There is nothing better than stumbling into a 7-11 at 2 in the morning for a crusty hot dog covered in liquid cheese. Their entire concept was made to order for guys like myself. 7-11 carries everything a person actually needs to survive in the world today: Beer, burritos, and cigarettes.
Lately though, I have noticed an alarming trend. The once ubiquitous 7-11 seems to be slowly disappearing from the urban landscape. This observation is based primarily upon what I have noticed locally, in the Seattle area. It could be that the Pacific Northwest is just not a good territory for 7-11, and everywhere else they are doing fine.
I doubt it though. 7-11’s own website is pretty telling. While championing the greatness of the company by citing recent achievements, one can hardly fail to notice the inevitable decline of this once legendary retailer.
For example, they proudly mention that in 2005, 7-11 finally reappeared in Manhattan after a 23 year absence. Just think about that one for a moment. We all know of the ridiculous rents and other attendant difficulties in operating a business in New York City. But for a company of 7-11’s stature to not have a store in the world’s retail showcase since 1982 is simply unbelievable.
There is also 7-11’s reappearance on the NYSE in 2000 to contend with. Again, the factoid raises more questions than it answers. How bad did profits get for the company to be removed from the stock market in the first place?
Finally, there is the international division of the corporation, which seems to be supporting everything. With a global presence of 28,000, compared to the US 5,700, clearly the good old USA ain’t what it used to be for 7-11.
A brief reflection on the history of the company makes their US decline even sadder. As the Southland Ice Company, they pioneered the idea of the convenience store in 1927. In 1946, 7-11 were renamed in honor of their unheard of extended hours, open from 7 until 11. Way back in 1963, 7-11 became the first stores to stay open 24 hours a day.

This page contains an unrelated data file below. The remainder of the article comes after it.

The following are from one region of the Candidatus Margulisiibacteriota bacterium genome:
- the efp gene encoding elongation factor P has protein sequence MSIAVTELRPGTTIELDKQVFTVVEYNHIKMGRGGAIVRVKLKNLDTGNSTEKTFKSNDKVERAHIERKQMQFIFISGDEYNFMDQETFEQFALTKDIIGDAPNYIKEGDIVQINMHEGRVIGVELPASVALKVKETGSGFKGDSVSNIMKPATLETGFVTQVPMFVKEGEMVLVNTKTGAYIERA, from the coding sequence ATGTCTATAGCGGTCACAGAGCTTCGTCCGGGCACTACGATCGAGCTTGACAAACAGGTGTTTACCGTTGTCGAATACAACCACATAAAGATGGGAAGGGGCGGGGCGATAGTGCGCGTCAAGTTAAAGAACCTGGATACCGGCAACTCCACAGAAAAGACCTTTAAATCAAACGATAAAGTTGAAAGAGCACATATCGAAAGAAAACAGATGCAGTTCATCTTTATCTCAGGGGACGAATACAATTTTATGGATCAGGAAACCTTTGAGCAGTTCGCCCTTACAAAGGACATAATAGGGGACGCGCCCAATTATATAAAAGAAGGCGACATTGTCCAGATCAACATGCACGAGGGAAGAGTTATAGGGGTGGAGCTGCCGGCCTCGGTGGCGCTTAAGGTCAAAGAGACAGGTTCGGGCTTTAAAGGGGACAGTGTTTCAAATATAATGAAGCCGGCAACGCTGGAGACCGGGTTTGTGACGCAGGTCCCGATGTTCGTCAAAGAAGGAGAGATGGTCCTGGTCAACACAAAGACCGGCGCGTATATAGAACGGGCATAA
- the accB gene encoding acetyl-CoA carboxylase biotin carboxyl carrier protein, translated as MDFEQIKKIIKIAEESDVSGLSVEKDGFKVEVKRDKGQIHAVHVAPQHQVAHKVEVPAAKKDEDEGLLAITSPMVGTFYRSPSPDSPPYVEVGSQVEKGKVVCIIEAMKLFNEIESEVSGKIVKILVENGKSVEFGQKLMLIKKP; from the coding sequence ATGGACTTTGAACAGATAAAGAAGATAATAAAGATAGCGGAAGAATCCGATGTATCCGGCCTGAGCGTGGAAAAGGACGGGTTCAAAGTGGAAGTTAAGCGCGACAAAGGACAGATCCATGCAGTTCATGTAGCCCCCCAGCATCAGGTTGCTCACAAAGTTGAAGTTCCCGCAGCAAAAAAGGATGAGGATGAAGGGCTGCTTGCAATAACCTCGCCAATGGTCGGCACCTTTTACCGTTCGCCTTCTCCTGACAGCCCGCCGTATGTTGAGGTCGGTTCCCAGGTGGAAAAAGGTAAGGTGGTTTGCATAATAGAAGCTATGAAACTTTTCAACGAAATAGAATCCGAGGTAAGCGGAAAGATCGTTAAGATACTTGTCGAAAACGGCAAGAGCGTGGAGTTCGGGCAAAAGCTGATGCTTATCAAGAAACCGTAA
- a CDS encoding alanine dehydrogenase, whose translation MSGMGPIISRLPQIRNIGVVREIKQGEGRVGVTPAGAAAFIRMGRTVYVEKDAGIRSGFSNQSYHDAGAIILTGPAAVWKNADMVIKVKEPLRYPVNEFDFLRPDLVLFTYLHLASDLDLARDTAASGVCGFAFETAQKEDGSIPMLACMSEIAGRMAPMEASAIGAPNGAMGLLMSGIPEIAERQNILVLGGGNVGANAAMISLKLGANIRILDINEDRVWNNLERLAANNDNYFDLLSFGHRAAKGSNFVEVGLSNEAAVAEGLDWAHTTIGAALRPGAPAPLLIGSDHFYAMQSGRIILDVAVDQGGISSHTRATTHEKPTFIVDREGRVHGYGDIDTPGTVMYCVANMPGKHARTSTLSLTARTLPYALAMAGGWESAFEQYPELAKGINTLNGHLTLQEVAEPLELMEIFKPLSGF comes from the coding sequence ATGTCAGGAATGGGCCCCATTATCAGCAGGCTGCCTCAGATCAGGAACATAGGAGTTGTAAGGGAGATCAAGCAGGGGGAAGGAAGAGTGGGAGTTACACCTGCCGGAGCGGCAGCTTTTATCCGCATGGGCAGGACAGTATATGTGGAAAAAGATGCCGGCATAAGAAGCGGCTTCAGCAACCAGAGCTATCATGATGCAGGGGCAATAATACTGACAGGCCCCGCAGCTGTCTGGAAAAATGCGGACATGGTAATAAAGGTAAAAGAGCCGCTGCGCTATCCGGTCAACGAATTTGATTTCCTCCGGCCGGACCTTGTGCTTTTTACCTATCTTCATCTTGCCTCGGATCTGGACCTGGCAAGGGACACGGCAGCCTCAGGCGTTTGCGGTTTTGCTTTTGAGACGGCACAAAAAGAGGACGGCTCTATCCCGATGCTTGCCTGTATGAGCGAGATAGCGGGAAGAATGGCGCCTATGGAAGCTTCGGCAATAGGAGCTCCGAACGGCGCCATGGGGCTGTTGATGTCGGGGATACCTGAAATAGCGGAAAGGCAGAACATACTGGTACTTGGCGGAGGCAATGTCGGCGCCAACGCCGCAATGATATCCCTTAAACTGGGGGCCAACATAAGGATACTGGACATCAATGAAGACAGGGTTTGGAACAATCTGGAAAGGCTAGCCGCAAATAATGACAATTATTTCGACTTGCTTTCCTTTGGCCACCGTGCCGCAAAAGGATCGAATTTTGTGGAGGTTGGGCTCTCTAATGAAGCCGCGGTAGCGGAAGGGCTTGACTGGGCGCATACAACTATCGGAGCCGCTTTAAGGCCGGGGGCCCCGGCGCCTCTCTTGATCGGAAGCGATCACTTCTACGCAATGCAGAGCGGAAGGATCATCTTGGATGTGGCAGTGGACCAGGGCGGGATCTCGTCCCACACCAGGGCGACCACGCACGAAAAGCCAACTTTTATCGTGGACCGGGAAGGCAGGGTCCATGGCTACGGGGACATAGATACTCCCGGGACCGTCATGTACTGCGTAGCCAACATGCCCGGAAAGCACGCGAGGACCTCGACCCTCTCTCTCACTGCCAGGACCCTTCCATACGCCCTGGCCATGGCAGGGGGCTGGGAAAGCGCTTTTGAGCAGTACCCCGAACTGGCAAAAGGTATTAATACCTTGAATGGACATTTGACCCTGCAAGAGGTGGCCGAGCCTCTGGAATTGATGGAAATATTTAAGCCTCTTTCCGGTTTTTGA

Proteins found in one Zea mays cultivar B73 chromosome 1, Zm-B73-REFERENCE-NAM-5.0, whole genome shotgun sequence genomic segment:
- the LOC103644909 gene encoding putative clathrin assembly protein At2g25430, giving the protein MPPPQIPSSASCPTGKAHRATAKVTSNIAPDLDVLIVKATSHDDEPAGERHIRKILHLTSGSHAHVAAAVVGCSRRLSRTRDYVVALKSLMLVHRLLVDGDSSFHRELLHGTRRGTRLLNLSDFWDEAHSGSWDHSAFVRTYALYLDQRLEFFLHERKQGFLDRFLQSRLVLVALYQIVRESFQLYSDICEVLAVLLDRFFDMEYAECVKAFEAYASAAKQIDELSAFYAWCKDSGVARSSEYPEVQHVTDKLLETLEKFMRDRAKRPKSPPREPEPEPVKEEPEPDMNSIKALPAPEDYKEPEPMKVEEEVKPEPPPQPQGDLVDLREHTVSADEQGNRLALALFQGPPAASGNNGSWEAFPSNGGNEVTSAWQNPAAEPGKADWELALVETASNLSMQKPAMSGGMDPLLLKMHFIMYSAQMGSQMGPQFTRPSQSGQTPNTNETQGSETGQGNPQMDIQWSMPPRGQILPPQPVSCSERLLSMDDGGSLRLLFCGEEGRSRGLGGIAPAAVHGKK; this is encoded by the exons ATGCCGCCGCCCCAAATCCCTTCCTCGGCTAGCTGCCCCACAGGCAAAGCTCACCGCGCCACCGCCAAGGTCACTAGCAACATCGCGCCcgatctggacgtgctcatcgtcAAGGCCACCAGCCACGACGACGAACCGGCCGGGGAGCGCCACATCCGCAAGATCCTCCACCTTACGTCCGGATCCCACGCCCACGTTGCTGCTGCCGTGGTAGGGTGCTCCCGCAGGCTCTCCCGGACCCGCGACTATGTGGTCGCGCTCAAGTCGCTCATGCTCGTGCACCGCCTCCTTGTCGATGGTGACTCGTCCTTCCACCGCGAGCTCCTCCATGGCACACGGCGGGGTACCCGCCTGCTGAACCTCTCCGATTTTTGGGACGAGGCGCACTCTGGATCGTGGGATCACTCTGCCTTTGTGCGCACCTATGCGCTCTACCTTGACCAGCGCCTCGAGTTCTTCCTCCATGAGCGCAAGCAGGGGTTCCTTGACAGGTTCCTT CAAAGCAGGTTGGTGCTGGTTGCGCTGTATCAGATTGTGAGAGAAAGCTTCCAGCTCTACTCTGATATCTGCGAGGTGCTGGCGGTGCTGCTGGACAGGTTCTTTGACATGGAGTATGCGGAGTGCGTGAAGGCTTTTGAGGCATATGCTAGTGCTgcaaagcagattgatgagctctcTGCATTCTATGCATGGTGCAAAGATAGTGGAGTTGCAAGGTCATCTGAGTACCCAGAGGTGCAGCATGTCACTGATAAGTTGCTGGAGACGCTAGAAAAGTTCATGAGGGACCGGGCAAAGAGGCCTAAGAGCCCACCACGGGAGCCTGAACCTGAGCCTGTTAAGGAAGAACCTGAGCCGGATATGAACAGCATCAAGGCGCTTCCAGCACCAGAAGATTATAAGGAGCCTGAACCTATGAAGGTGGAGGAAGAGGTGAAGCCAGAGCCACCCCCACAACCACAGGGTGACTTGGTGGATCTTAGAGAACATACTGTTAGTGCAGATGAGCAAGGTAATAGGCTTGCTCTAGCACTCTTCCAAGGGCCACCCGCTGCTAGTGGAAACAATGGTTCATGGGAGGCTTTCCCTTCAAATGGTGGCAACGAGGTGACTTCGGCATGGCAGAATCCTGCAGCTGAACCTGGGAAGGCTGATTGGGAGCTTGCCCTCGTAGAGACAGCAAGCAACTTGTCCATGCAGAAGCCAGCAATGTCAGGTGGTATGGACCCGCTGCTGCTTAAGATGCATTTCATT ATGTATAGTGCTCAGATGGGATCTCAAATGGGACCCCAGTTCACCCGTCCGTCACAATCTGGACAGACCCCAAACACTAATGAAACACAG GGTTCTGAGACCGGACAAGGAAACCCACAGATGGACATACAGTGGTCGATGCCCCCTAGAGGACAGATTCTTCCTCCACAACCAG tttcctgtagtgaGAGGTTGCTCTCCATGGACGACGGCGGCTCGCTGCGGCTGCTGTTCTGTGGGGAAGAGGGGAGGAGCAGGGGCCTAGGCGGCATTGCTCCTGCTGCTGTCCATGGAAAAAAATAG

And since 1969, they have owned one of the greatest lines in advertising history: “Oh thank heaven for 7-11.”
In any comparison, this is a company that should be on a par with, or even exceeding the achievements of McDonalds.
This is not the case. Something went wrong years ago. 7-11 forgot who their customers were. They tried to go Yuppie, and it never worked. In fact, it is still not working. Their website touts new products such as Früt Coolers, and the Slurpucinno, of all things.
Good Lord! The old cliché, “You can not make a silk purse out of a sow’s ear” was never more appropriate. I’m sorry, but Dr. Frasier Crane will not be shopping at 7-11 anytime soon.
7-11 needs to bring back the crap. Forget about all those high falutin’ attempts to capture the snob market. We need more sandwiches stuffed with mystery meat. Week old corndogs and “fresh” relish trays covered in flies should return. And by all means, those surly counter people are a must in the 7-11 experience.
Go back to what worked, 7-11. Losers like me are your core constituency. Embrace us. We have no interest in your new “Sugar Free Slurpee.” You think we’re drinking them for our health? Generic beer, cigarettes, and as much squirt-on cheese as possible make the world a happy place.
In your heart of hearts 7-11, you know I’m right. Your place in the world will be secure the moment you go back to being yourself.